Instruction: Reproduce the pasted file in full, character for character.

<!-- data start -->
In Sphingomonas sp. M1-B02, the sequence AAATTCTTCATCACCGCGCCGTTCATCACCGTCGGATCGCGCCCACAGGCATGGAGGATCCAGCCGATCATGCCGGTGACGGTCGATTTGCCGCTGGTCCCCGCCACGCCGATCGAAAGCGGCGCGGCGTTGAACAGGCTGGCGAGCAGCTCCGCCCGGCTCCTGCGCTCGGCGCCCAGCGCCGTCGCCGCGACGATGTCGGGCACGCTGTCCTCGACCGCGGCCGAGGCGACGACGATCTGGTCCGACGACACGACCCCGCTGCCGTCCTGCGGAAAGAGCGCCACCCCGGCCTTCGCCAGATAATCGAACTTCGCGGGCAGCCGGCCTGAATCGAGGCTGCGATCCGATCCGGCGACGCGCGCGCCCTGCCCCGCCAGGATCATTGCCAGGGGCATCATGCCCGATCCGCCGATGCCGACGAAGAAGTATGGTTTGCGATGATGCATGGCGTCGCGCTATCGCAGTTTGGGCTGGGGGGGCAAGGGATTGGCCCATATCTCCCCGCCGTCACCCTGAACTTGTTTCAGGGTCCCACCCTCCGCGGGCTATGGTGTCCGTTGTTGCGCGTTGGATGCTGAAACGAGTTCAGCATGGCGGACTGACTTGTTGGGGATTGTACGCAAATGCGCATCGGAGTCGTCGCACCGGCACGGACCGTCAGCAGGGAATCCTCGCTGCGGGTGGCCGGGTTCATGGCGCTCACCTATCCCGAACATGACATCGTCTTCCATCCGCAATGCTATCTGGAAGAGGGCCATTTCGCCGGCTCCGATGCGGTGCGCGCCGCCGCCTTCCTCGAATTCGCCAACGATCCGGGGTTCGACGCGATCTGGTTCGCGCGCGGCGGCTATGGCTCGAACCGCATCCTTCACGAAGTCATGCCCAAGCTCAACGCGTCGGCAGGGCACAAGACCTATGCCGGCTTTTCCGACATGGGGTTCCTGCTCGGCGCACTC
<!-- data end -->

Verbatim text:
In Sphingomonas sp. M1-B02, the sequence AAATTCTTCATCACCGCGCCGTTCATCACCGTCGGATCGCGCCCACAGGCATGGAGGATCCAGCCGATCATGCCGGTGACGGTCGATTTGCCGCTGGTCCCCGCCACGCCGATCGAAAGCGGCGCGGCGTTGAACAGGCTGGCGAGCAGCTCCGCCCGGCTCCTGCGCTCGGCGCCCAGCGCCGTCGCCGCGACGATGTCGGGCACGCTGTCCTCGACCGCGGCCGAGGCGACGACGATCTGGTCCGACGACACGACCCCGCTGCCGTCCTGCGGAAAGAGCGCCACCCCGGCCTTCGCCAGATAATCGAACTTCGCGGGCAGCCGGCCTGAATCGAGGCTGCGATCCGATCCGGCGACGCGCGCGCCCTGCCCCGCCAGGATCATTGCCAGGGGCATCATGCCCGATCCGCCGATGCCGACGAAGAAGTATGGTTTGCGATGATGCATGGCGTCGCGCTATCGCAGTTTGGGCTGGGGGGGCAAGGGATTGGCCCATATCTCCCCGCCGTCACCCTGAACTTGTTTCAGGGTCCCACCCTCCGCGGGCTATGGTGTCCGTTGTTGCGCGTTGGATGCTGAAACGAGTTCAGCATGGCGGACTGACTTGTTGGGGATTGTACGCAAATGCGCATCGGAGTCGTCGCACCGGCACGGACCGTCAGCAGGGAATCCTCGCTGCGGGTGGCCGGGTTCATGGCGCTCACCTATCCCGAACATGACATCGTCTTCCATCCGCAATGCTATCTGGAAGAGGGCCATTTCGCCGGCTCCGATGCGGTGCGCGCCGCCGCCTTCCTCGAATTCGCCAACGATCCGGGGTTCGACGCGATCTGGTTCGCGCGCGGCGGCTATGGCTCGAACCGCATCCTTCACGAAGTCATGCCCAAGCTCAACGCGTCGGCAGGGCACAAGACCTATGCCGGCTTTTCCGACATGGGGTTCCTGCTCGGCGCACTC